Scholarship Spotlight: SVCF scholarship recipient helps San Mateo County inmates overcome addiction

“Addiction is a disease and I want to help with prevention,” says Amelia*, a single mother who is currently in graduate school at Stanford University studying Community Health and Prevention Research within the School of Medicine. 

In 2018, Amelia received the Harold Johnson Law Enforcement Scholarship from Silicon Valley Community Foundation, which supported her undergraduate education at University of San Francisco. A year later she was also awarded the SVCF-managed Deblinger Family Scholarship, a renewable scholarship for low-income single mothers, which is now going toward her graduate studies.

Amelia applied for the Harold Johnson scholarship because of her experience volunteering with adult female inmates and youth in juvenile hall for four years at Redwood City’s Maple Street Correctional Center. Her personal history with substance abuse drew her to the county jail, where a friend invited her to volunteer a few times a week. During her first visit as a volunteer, she shared her personal story of overcoming drug-addiction and saw how positively the women responded. “I don’t see myself ever stopping volunteering there,” she said. “They identified with my story and saw that I could change. I want to give them hope that they can change too, that they’re not stuck in this life.”

The two SVCF scholarships she received were crucial in making her education possible. “As a single mom who started out attending community college, I was determined to find scholarships. The SVCF website was user-friendly and it was easy to find and apply for scholarships,” she said. "I’m grateful that the scholarship committee saw value in my work."

Amelia grew up in Monterey County, but came to Silicon Valley around age 19 when she was dealing with homelessness and drug addiction. “I lost a lot of my life,” she said, “But in 2011 I found out I was pregnant and checked myself into rehab. I've been clean for more than eight years. San Mateo county resources helped me get back on my feet and I'm excited to be able to give back to the county."

"I’ve been clean for more than eight years. San Mateo County resources helped me get back on my feet and I’m excited to be able to give back to the county.”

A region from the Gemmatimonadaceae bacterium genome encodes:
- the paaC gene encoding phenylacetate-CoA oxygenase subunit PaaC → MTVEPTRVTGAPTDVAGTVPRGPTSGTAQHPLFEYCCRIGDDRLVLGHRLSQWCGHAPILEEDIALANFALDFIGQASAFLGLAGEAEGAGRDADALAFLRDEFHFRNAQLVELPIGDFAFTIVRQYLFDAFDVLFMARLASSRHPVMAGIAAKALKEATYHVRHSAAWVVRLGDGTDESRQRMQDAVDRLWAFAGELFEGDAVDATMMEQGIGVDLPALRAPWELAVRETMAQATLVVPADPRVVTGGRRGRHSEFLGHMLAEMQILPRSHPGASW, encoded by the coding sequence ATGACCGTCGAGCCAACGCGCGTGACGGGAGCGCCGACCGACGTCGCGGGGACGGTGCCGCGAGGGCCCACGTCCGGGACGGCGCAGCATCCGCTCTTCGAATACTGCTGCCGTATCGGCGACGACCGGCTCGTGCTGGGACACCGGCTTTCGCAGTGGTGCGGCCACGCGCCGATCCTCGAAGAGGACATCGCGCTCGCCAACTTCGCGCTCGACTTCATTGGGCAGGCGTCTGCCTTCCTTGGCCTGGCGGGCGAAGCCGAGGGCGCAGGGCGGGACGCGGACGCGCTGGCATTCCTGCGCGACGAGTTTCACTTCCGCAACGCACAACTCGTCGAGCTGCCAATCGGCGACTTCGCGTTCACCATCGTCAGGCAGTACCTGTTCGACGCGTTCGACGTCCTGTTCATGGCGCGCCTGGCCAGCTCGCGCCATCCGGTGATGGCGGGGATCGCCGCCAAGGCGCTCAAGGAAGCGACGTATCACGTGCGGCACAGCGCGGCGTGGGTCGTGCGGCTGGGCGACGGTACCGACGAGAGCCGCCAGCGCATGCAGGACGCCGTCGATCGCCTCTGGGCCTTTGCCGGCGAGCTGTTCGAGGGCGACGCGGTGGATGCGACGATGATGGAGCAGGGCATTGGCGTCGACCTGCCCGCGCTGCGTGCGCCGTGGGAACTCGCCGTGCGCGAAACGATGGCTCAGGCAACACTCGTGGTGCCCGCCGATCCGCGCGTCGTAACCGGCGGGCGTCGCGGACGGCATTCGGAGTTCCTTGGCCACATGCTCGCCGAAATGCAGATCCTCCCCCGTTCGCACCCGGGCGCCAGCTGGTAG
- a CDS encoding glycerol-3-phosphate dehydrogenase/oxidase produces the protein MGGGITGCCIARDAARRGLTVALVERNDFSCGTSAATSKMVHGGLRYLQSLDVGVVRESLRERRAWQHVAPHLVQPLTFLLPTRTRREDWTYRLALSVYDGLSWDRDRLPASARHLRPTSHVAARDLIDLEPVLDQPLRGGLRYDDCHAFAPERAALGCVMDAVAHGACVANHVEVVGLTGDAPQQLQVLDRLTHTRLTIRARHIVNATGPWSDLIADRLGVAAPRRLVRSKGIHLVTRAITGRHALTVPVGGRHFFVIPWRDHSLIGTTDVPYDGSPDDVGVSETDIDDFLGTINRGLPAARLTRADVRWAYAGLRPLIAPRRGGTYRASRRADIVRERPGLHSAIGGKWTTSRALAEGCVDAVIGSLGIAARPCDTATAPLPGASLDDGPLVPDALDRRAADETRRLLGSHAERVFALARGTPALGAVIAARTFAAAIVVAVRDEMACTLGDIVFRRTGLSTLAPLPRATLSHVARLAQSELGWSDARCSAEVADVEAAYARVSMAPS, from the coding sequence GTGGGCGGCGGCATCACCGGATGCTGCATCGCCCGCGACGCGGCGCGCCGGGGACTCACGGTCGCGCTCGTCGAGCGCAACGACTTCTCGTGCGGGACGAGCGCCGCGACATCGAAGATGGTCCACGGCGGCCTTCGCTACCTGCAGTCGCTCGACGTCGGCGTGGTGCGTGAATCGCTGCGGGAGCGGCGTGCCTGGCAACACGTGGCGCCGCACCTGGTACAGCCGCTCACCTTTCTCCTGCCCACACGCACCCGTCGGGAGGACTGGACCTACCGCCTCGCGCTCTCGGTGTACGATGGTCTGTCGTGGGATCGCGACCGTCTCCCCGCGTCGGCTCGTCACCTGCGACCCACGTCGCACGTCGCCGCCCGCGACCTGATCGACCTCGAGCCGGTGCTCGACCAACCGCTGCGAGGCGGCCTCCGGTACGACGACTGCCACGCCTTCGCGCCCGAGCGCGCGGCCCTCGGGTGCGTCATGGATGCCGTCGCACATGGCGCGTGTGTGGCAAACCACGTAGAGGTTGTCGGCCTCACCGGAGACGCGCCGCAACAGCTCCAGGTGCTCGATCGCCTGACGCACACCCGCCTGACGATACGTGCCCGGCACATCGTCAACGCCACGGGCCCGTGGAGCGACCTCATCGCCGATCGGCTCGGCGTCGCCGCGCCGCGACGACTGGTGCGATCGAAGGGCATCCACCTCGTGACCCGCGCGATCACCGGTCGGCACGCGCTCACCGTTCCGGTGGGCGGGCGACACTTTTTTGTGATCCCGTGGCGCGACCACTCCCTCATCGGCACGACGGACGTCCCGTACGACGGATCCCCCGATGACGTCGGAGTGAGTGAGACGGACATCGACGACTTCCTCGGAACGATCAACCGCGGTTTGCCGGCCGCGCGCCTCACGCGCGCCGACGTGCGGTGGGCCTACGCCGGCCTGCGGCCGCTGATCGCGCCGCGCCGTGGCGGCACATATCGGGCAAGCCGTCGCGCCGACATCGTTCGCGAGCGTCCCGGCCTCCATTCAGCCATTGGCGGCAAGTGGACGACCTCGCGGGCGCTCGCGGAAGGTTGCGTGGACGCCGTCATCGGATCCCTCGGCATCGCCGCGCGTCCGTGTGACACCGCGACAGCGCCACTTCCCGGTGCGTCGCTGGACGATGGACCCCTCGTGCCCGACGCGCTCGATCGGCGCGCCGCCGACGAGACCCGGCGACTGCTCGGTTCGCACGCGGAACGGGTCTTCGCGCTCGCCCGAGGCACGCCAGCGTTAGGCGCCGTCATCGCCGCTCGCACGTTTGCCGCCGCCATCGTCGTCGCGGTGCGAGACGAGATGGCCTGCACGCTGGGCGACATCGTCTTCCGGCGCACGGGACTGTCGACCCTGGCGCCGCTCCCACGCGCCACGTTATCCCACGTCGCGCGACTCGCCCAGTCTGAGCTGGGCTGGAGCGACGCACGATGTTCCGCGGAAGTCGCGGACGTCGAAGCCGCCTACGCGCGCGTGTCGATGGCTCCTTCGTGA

After volunteering at the jail regularly for about a year, the staff offered Amelia a block of time and invited to her to teach a health-focused curriculum she created based on research. Her lessons, some of which are inspired by her graduate studies at Stanford, focus on growth mindset, behavior change, health and wellness, forgiveness, setting boundaries, the importance of higher education and more. “I’m immediately using what I learn in my graduate studies,” she said.

Career-wise, Amelia is still undecided about what she wants to do after completing her Master’s degree. She studied business as an undergraduate and currently works part-time in Human Resources at a local company. “I’m very interested in public health and I always plan to devote time to helping improve the lives of incarcerated people,” she said. “I find it very fulfilling and I’m especially interested in helping youth stay out of jail and in reducing recidivism.”

Her advice for other students going through the financial aid and scholarship search process is to treat applying for scholarships like a part time job. “Be diligent and organized. Don’t give up. Pay attention to the details,” Amelia said. “It’s so worth it in the end, not just because of the financial benefit scholarships provide but because of the encouragement from a community organization that believes in you and wants to invest.”

*Name has been changed to respect the scholarship recipient’s privacy.

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